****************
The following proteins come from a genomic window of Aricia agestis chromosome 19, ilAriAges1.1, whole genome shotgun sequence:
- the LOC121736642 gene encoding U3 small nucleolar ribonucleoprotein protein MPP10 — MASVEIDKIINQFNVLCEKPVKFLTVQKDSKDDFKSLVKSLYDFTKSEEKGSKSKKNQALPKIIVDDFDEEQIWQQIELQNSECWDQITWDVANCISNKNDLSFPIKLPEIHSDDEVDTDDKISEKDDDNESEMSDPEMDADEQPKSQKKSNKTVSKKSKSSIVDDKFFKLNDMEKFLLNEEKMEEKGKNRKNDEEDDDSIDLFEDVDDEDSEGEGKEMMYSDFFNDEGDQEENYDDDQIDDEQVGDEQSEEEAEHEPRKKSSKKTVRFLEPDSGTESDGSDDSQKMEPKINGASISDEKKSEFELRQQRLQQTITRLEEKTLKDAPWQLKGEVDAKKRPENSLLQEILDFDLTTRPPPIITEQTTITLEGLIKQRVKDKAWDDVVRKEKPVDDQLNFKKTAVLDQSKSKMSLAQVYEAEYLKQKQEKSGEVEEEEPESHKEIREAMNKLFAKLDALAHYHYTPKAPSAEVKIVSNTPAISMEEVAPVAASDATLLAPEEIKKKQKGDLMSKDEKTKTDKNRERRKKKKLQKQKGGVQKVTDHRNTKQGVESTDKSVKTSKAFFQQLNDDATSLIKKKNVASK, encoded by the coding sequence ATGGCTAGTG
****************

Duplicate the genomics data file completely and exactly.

The following proteins come from a genomic window of Aricia agestis chromosome 19, ilAriAges1.1, whole genome shotgun sequence:
- the LOC121736642 gene encoding U3 small nucleolar ribonucleoprotein protein MPP10 — MASVEIDKIINQFNVLCEKPVKFLTVQKDSKDDFKSLVKSLYDFTKSEEKGSKSKKNQALPKIIVDDFDEEQIWQQIELQNSECWDQITWDVANCISNKNDLSFPIKLPEIHSDDEVDTDDKISEKDDDNESEMSDPEMDADEQPKSQKKSNKTVSKKSKSSIVDDKFFKLNDMEKFLLNEEKMEEKGKNRKNDEEDDDSIDLFEDVDDEDSEGEGKEMMYSDFFNDEGDQEENYDDDQIDDEQVGDEQSEEEAEHEPRKKSSKKTVRFLEPDSGTESDGSDDSQKMEPKINGASISDEKKSEFELRQQRLQQTITRLEEKTLKDAPWQLKGEVDAKKRPENSLLQEILDFDLTTRPPPIITEQTTITLEGLIKQRVKDKAWDDVVRKEKPVDDQLNFKKTAVLDQSKSKMSLAQVYEAEYLKQKQEKSGEVEEEEPESHKEIREAMNKLFAKLDALAHYHYTPKAPSAEVKIVSNTPAISMEEVAPVAASDATLLAPEEIKKKQKGDLMSKDEKTKTDKNRERRKKKKLQKQKGGVQKVTDHRNTKQGVESTDKSVKTSKAFFQQLNDDATSLIKKKNVASK, encoded by the coding sequence ATGGCTAGTG